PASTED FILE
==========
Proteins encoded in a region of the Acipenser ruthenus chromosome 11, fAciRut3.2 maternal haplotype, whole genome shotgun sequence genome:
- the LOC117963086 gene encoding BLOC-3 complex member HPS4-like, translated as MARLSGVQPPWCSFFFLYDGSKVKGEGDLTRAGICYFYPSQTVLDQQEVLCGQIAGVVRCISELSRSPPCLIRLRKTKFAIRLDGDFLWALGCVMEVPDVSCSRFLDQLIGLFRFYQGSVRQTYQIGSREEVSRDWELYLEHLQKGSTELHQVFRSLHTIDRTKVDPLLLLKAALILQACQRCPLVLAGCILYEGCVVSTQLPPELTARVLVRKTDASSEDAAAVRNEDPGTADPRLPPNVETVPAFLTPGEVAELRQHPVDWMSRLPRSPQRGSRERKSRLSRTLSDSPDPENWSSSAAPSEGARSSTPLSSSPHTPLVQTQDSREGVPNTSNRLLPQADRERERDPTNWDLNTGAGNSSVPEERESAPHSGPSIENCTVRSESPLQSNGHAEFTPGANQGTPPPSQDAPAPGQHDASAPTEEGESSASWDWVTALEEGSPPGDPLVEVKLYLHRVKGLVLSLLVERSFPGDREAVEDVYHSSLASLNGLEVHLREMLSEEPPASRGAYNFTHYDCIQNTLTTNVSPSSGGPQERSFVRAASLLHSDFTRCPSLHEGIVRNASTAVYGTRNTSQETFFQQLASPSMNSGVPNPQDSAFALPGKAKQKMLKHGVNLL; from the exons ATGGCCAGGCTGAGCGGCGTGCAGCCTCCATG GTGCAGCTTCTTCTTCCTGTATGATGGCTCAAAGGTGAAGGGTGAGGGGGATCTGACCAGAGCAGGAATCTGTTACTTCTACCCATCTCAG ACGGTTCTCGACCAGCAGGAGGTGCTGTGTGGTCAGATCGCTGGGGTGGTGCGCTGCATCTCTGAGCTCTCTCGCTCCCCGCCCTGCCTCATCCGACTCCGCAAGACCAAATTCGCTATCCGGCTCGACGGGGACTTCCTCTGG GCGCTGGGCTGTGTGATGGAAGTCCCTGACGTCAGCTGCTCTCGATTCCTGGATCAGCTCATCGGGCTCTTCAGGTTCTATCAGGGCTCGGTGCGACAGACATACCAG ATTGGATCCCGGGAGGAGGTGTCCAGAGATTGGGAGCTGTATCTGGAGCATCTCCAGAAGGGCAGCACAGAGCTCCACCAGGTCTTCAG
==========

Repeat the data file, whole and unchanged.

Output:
Proteins encoded in a region of the Acipenser ruthenus chromosome 11, fAciRut3.2 maternal haplotype, whole genome shotgun sequence genome:
- the LOC117963086 gene encoding BLOC-3 complex member HPS4-like, translated as MARLSGVQPPWCSFFFLYDGSKVKGEGDLTRAGICYFYPSQTVLDQQEVLCGQIAGVVRCISELSRSPPCLIRLRKTKFAIRLDGDFLWALGCVMEVPDVSCSRFLDQLIGLFRFYQGSVRQTYQIGSREEVSRDWELYLEHLQKGSTELHQVFRSLHTIDRTKVDPLLLLKAALILQACQRCPLVLAGCILYEGCVVSTQLPPELTARVLVRKTDASSEDAAAVRNEDPGTADPRLPPNVETVPAFLTPGEVAELRQHPVDWMSRLPRSPQRGSRERKSRLSRTLSDSPDPENWSSSAAPSEGARSSTPLSSSPHTPLVQTQDSREGVPNTSNRLLPQADRERERDPTNWDLNTGAGNSSVPEERESAPHSGPSIENCTVRSESPLQSNGHAEFTPGANQGTPPPSQDAPAPGQHDASAPTEEGESSASWDWVTALEEGSPPGDPLVEVKLYLHRVKGLVLSLLVERSFPGDREAVEDVYHSSLASLNGLEVHLREMLSEEPPASRGAYNFTHYDCIQNTLTTNVSPSSGGPQERSFVRAASLLHSDFTRCPSLHEGIVRNASTAVYGTRNTSQETFFQQLASPSMNSGVPNPQDSAFALPGKAKQKMLKHGVNLL; from the exons ATGGCCAGGCTGAGCGGCGTGCAGCCTCCATG GTGCAGCTTCTTCTTCCTGTATGATGGCTCAAAGGTGAAGGGTGAGGGGGATCTGACCAGAGCAGGAATCTGTTACTTCTACCCATCTCAG ACGGTTCTCGACCAGCAGGAGGTGCTGTGTGGTCAGATCGCTGGGGTGGTGCGCTGCATCTCTGAGCTCTCTCGCTCCCCGCCCTGCCTCATCCGACTCCGCAAGACCAAATTCGCTATCCGGCTCGACGGGGACTTCCTCTGG GCGCTGGGCTGTGTGATGGAAGTCCCTGACGTCAGCTGCTCTCGATTCCTGGATCAGCTCATCGGGCTCTTCAGGTTCTATCAGGGCTCGGTGCGACAGACATACCAG ATTGGATCCCGGGAGGAGGTGTCCAGAGATTGGGAGCTGTATCTGGAGCATCTCCAGAAGGGCAGCACAGAGCTCCACCAGGTCTTCAG